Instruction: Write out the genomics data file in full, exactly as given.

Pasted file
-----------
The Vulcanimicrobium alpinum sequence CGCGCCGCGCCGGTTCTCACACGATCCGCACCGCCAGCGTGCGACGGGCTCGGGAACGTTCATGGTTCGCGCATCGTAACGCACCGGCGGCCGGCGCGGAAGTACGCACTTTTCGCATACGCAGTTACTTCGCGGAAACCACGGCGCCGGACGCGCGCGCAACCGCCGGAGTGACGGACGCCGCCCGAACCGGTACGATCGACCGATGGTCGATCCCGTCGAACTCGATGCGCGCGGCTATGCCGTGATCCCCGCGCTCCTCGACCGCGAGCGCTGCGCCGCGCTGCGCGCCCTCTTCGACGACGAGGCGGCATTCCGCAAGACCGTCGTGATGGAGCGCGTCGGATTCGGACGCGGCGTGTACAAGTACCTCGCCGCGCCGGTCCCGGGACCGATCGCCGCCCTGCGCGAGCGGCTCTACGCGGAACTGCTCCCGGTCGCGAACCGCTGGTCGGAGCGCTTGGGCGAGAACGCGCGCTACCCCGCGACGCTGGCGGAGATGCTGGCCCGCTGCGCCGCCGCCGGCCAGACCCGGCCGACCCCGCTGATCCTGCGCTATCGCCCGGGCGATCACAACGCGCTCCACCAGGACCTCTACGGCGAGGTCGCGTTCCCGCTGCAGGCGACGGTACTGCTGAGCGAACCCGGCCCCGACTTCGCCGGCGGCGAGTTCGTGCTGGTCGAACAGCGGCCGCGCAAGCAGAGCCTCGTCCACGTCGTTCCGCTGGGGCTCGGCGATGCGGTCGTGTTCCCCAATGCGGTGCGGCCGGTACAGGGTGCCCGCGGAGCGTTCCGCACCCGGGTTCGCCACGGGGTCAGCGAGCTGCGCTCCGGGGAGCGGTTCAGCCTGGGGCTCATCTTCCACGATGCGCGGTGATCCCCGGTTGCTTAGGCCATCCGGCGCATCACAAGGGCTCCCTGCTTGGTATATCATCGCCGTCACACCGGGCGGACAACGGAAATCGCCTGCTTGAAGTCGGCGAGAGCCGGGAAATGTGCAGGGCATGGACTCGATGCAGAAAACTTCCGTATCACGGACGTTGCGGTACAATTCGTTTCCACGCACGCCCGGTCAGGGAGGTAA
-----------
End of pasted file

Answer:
The Vulcanimicrobium alpinum sequence CGCGCCGCGCCGGTTCTCACACGATCCGCACCGCCAGCGTGCGACGGGCTCGGGAACGTTCATGGTTCGCGCATCGTAACGCACCGGCGGCCGGCGCGGAAGTACGCACTTTTCGCATACGCAGTTACTTCGCGGAAACCACGGCGCCGGACGCGCGCGCAACCGCCGGAGTGACGGACGCCGCCCGAACCGGTACGATCGACCGATGGTCGATCCCGTCGAACTCGATGCGCGCGGCTATGCCGTGATCCCCGCGCTCCTCGACCGCGAGCGCTGCGCCGCGCTGCGCGCCCTCTTCGACGACGAGGCGGCATTCCGCAAGACCGTCGTGATGGAGCGCGTCGGATTCGGACGCGGCGTGTACAAGTACCTCGCCGCGCCGGTCCCGGGACCGATCGCCGCCCTGCGCGAGCGGCTCTACGCGGAACTGCTCCCGGTCGCGAACCGCTGGTCGGAGCGCTTGGGCGAGAACGCGCGCTACCCCGCGACGCTGGCGGAGATGCTGGCCCGCTGCGCCGCCGCCGGCCAGACCCGGCCGACCCCGCTGATCCTGCGCTATCGCCCGGGCGATCACAACGCGCTCCACCAGGACCTCTACGGCGAGGTCGCGTTCCCGCTGCAGGCGACGGTACTGCTGAGCGAACCCGGCCCCGACTTCGCCGGCGGCGAGTTCGTGCTGGTCGAACAGCGGCCGCGCAAGCAGAGCCTCGTCCACGTCGTTCCGCTGGGGCTCGGCGATGCGGTCGTGTTCCCCAATGCGGTGCGGCCGGTACAGGGTGCCCGCGGAGCGTTCCGCACCCGGGTTCGCCACGGGGTCAGCGAGCTGCGCTCCGGGGAGCGGTTCAGCCTGGGGCTCATCTTCCACGATGCGCGGTGATCCCCGGTTGCTTAGGCCATCCGGCGCATCACAAGGGCTCCCTGCTTGGTATATCATCGCCGTCACACCGGGCGGACAACGGAAATCGCCTGCTTGAAGTCGGCGAGAGCCGGGAAATGTGCAGGGCATGGACTCGATGCAGAAAACTTCCGTATCACGGACGTTGCGGTACAATTCGTTTCCACGCACGCCCGGTCAGGGAGGTAA